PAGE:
Using survey data on SWB to value non-market goods does not rely on individuals’ choices, but on the statistical associations between individual SWB and indicators of non-market goods,7 and between SWB and income. We note here that the concept of SWB encompasses both happiness and life satisfaction and that SWB, happiness and life satisfaction are highly correlated with each other as they yield the same qualitative insights (Frey and Stutzer 2002). In practice, reported SWB can serve as an empirically adequate proxy for an individual’s experienced utility as (i) it reflects the individual’s global evaluation of their life, (ii) it reflects both stable inner states and current affects and (iii) respondents’ evaluations refer to present life, i.e. to flow-utility (Luechinger and Raschky 2009). On a technical note, it is standard practice to impose modelling assumptions in the empirical exercise. One of the key assumptions presumes that a positive monotonic relationship exists between SWB and the underlying true utility, which means that for an individual i at times t and s, if SWBit > SWBis, then his or her utility will be Uit > Uis. A second standard assumption employed pertains to the ordinal interpersonal comparability of the SWB level: that is if SWBit > SWBjt, then for individuals i and j.8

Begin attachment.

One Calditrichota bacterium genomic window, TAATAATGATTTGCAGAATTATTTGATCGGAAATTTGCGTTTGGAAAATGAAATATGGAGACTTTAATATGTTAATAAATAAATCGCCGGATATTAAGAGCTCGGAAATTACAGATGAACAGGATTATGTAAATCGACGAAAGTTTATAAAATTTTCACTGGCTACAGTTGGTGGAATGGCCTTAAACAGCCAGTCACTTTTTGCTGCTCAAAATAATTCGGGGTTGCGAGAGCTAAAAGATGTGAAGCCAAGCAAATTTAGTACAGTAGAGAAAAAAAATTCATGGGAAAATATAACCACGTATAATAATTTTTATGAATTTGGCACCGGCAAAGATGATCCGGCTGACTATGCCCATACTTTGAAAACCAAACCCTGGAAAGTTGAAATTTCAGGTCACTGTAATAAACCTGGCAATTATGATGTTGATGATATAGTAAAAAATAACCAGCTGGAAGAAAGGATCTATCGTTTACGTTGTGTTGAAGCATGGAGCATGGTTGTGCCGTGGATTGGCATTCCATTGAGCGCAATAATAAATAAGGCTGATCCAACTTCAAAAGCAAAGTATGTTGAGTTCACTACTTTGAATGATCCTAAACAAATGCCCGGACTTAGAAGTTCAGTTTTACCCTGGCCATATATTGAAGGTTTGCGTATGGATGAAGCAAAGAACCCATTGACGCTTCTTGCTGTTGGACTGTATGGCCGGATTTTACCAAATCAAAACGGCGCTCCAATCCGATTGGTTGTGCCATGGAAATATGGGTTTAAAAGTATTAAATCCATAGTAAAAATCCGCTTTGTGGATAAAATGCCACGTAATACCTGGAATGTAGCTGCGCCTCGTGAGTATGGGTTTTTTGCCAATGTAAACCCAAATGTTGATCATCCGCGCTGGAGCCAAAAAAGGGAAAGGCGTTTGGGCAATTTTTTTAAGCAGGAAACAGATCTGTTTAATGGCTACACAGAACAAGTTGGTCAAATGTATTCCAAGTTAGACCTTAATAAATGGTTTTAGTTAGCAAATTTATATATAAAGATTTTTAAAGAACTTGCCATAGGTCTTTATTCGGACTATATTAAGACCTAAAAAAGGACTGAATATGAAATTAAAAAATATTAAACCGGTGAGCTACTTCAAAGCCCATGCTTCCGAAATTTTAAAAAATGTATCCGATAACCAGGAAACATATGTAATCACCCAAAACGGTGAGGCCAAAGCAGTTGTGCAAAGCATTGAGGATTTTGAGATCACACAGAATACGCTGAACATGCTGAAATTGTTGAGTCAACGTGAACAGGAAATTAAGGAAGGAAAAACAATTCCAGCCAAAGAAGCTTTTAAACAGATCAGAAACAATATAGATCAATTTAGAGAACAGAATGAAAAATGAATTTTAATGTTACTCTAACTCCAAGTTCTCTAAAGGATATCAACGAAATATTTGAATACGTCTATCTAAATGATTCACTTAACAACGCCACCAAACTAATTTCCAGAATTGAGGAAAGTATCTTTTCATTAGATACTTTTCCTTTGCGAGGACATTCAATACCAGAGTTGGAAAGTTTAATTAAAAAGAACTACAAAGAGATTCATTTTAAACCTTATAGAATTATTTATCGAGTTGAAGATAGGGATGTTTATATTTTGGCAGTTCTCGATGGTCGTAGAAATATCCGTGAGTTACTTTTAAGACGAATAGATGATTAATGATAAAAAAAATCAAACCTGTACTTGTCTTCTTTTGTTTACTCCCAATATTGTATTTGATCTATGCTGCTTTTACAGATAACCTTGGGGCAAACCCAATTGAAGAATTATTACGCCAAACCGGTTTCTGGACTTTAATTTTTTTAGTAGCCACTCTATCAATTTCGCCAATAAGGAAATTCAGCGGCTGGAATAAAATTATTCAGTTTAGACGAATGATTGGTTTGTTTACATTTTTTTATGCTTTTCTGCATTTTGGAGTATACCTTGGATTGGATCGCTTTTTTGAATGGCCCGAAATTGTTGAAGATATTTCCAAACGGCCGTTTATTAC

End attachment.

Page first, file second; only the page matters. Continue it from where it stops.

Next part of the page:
Economists have used this subjective wellbeing approach to measure the wellbeing impacts of events such as inflation and unemployment (Di Tella et al. 2001), inequality (Alesina et al. 2004), terrorism (Frey et al. 2009; Metcalfe et al. 2011), civil war (Welsch 2008a) and corruption (Welsch 2008b). Several subsequent studies have now established a clear link between major life events such as marriage, divorce, disability, unemployment and financial shocks on life satisfaction (Lucas and Clark 2006; Oswald and Gardner 2006; Oswald and Powdthavee 2008; Lucas et al. 2004; Di Tella et al. 2010). For natural disasters, using self-reported wellbeing metrics has been shown to be an effective alternative to measuring the full impact of extreme events. Frijters and Van Praag (1998) uses life satisfaction data in Russia in 1993 and 1994 to predict the costs of climate change. Luechinger and Raschky (2009) uses life satisfaction data in Europe between 1973 and 1998 to estimate the costs of floods. More recently, in Japan, Rehdanz et al. (2015) uses the same approach to find that the decrease in happiness in survivors exposed to the Fukushima nuclear disaster in 2011 is equivalent to a 72 per cent reduction in annual income. In Australia, Carroll et al. (2009) finds that a decline in life satisfaction from spring droughts corresponds to an annual income loss of $18,000.